• Other valuable collections, e.g., coins, stamps, or gold (indicate if insured)
  • Other tangible personal property (not covered above)

Cash, Cash Deposits, and Cash Equivalents

State the name and address of each bank or institution and who owns each item:

  • Bank accounts, including checking and money market accounts
  • Spouses’ checking accounts (if held jointly)
  • Ordinary savings accounts
  • Certificates of deposit
  • Short-term U.S. obligations (T-bills)
  • Pension & profit-sharing plans, retirement plans, Individual Retirement Accounts (IRAs) annuities, ESOPs, or other tax-favored employee benefit plans
  • Pension plans vested and current value
  • Profit-sharing plans vested and current value
  • Social security benefits

Life Insurance

  • Name of life insurance company
  • Ordinary life insurance
  • The face value of policies (proceeds)
  • If you do not own it, who does?
  • Beneficiaries for life insurance
  • Cash value
  • Loans against life insurance
  • Amount of accidental death benefits (if any)

Term/Group Term Insurance

  • The face value of policies (proceeds)
  • Owner other than you
  • Beneficiaries
  • Accidental death benefits

Please supply similar information for other life insurance or other insurance having life insurance features.

Life Insurance on Your Spouse’s Life

  • The face amount of ordinary life insurance
  • Policy owner other than a spouse
  • Beneficiaries
  • Cash value
  • Loans (if any)

Closely Held Business Interests

Describe any interest you have in a family or other business with limited shareholders:

  • The nature of the business
  • Form of the organization (e.g., corporation, partnership, or the like)
  • Are you active in its operations?
  • Estimate of its value
  • If it is a corporation, indicate whether an “S election” is in force for the federal taxation of the corporation
  • Do you believe the business would continue to operate successfully after your permanent absence (or the permanent absence of some other key person)?
  • Is there a buy-sell agreement in place with any partners or other entities?

Investment Assets

For each category, please state the owner (who holds the title) and the approximate value:

  • Brokerage accounts
  • Publicly traded stocks and corporate investments
  • Municipal bonds
  • Long-term U.S. Treasury Notes and bonds
  • Limited partnership interests
  • Describe the general nature and value of other investment interests
  • Other interests of current or future value

Safe Deposit Box

  • Do you have a safe deposit box? If so, where?
  • Does anyone else have access to your box?
  • What assets are in your safe deposit box?

Interests in Trusts

Describe any trusts created by you or any other person, such as a parent or ancestor. A trust is an account in which you or a member of your immediate family has a right to receive distributions of income or principal.

Be as specific as you can. If possible, submit a copy of the trust agreement. If the trust agreement is not available, you should show the following:

  • The trust’s creation date
  • Whether it can be amended or changed
  • Whether someone has a power of appointment over it
  • When the trust terminates
  • Who will receive the trust property upon termination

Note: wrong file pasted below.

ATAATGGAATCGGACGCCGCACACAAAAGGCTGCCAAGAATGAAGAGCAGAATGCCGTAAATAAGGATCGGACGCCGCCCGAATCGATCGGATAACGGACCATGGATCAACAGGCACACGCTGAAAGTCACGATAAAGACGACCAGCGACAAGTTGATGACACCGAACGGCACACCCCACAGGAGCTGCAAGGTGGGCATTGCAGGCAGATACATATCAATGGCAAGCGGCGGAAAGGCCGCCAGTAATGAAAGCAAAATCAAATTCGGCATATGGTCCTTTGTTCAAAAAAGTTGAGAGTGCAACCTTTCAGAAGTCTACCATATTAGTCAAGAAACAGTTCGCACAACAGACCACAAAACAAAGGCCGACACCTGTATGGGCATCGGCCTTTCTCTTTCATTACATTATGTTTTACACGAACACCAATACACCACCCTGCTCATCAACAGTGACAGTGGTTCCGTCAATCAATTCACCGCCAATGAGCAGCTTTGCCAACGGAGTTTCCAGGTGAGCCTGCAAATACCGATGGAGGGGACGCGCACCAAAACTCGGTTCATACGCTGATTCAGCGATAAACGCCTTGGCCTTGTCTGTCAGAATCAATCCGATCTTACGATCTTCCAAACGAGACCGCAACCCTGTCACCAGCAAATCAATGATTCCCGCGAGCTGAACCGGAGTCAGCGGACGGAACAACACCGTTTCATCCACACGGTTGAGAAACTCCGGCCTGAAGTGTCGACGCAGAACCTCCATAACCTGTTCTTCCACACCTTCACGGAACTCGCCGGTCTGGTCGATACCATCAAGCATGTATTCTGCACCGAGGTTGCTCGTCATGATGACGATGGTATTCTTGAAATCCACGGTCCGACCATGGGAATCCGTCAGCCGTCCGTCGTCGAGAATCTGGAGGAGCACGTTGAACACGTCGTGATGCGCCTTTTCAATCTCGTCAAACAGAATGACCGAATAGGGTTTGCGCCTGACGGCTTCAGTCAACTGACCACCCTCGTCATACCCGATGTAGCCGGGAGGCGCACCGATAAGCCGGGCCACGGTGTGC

• State the approximate current value of the trust and the annual income from it

Anticipated Inheritances

You need to know if you or any other immediate family members will likely receive substantial inheritances in the foreseeable future. Such inheritances could be from persons other than yourself or your spouse.

Describe your best estimate of the value and the nature of each inheritance

Other Assets or Interests of Value

For anything that doesn’t fit in any categories above, please describe:

  • The general nature of the asset
  • The form of ownership
  • Your estimate of the value


You will need to describe substantial financial liabilities not reflected in the asset information you have provided above.

If they are secured, indicate the nature of the security. Also, show any substantial contingent liabilities, such as personal guarantees you have made on obligations of a business, a family member, or any other person.

Indicate whether you have insured against any of these obligations in the event of your death. This also applies if the obligations don’t survive your death.

Personal Estate Planning Objectives

Consider the following questions as part of your planning:

  • Who do you want to manage your estate?
  • Who do you want to care for your minor children?
  • Who do you want to handle assets if you have a trust?
  • Do you want to give specific items or money to a beneficiary?

The Executor or Personal Representative

Your executor is responsible for winding up your affairs at your death. They will see that your assets are collected and deal with your creditors.

It is also their role to pay claims, expenses, estate, and inheritance taxes and then distribute your property to trustees or others you have named.

It is a task of limited duration, substantial responsibility, and much work. You will need to list the following:

  • Principal executor’s name and address
  • Backup executor’s name and address

Guardians for Minor Children

A court will appoint a guardian for minor children in the event of your death and/or your spouse’s death. If you have minor children, you may designate a guardian in your will. A guardian has physical and legal control over your children until they reach the age of eighteen.